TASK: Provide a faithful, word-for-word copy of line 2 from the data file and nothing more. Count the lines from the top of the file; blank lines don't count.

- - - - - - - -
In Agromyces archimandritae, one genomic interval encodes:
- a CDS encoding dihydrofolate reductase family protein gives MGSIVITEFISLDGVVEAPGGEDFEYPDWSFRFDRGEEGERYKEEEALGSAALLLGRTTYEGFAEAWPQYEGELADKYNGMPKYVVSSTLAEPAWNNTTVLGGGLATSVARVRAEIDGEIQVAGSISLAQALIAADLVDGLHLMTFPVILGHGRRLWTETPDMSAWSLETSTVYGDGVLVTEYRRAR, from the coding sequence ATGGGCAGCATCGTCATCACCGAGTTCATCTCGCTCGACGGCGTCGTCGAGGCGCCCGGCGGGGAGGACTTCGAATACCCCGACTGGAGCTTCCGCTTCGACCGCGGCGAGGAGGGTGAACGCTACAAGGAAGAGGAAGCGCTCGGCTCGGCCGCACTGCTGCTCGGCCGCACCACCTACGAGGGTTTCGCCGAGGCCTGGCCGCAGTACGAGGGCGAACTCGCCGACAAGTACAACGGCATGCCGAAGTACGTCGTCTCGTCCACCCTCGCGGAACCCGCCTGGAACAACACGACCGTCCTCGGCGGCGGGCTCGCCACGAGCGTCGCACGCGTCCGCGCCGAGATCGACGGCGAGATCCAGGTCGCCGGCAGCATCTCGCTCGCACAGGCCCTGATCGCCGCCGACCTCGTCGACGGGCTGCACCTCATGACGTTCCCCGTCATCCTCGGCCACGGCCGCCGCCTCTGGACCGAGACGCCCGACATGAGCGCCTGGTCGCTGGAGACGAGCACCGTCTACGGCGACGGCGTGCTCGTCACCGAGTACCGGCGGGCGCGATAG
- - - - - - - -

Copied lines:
- a CDS encoding dihydrofolate reductase family protein gives MGSIVITEFISLDGVVEAPGGEDFEYPDWSFRFDRGEEGERYKEEEALGSAALLLGRTTYEGFAEAWPQYEGELADKYNGMPKYVVSSTLAEPAWNNTTVLGGGLATSVARVRAEIDGEIQVAGSISLAQALIAADLVDGLHLMTFPVILGHGRRLWTETPDMSAWSLETSTVYGDGVLVTEYRRAR, from the coding sequence ATGGGCAGCATCGTCATCACCGAGTTCATCTCGCTCGACGGCGTCGTCGAGGCGCCCGGCGGGGAGGACTTCGAATACCCCGACTGGAGCTTCCGCTTCGACCGCGGCGAGGAGGGTGAACGCTACAAGGAAGAGGAAGCGCTCGGCTCGGCCGCACTGCTGCTCGGCCGCACCACCTACGAGGGTTTCGCCGAGGCCTGGCCGCAGTACGAGGGCGAACTCGCCGACAAGTACAACGGCATGCCGAAGTACGTCGTCTCGTCCACCCTCGCGGAACCCGCCTGGAACAACACGACCGTCCTCGGCGGCGGGCTCGCCACGAGCGTCGCACGCGTCCGCGCCGAGATCGACGGCGAGATCCAGGTCGCCGGCAGCATCTCGCTCGCACAGGCCCTGATCGCCGCCGACCTCGTCGACGGGCTGCACCTCATGACGTTCCCCGTCATCCTCGGCCACGGCCGCCGCCTCTGGACCGAGACGCCCGACATGAGCGCCTGGTCGCTGGAGACGAGCACCGTCTACGGCGACGGCGTGCTCGTCACCGAGTACCGGCGGGCGCGATAG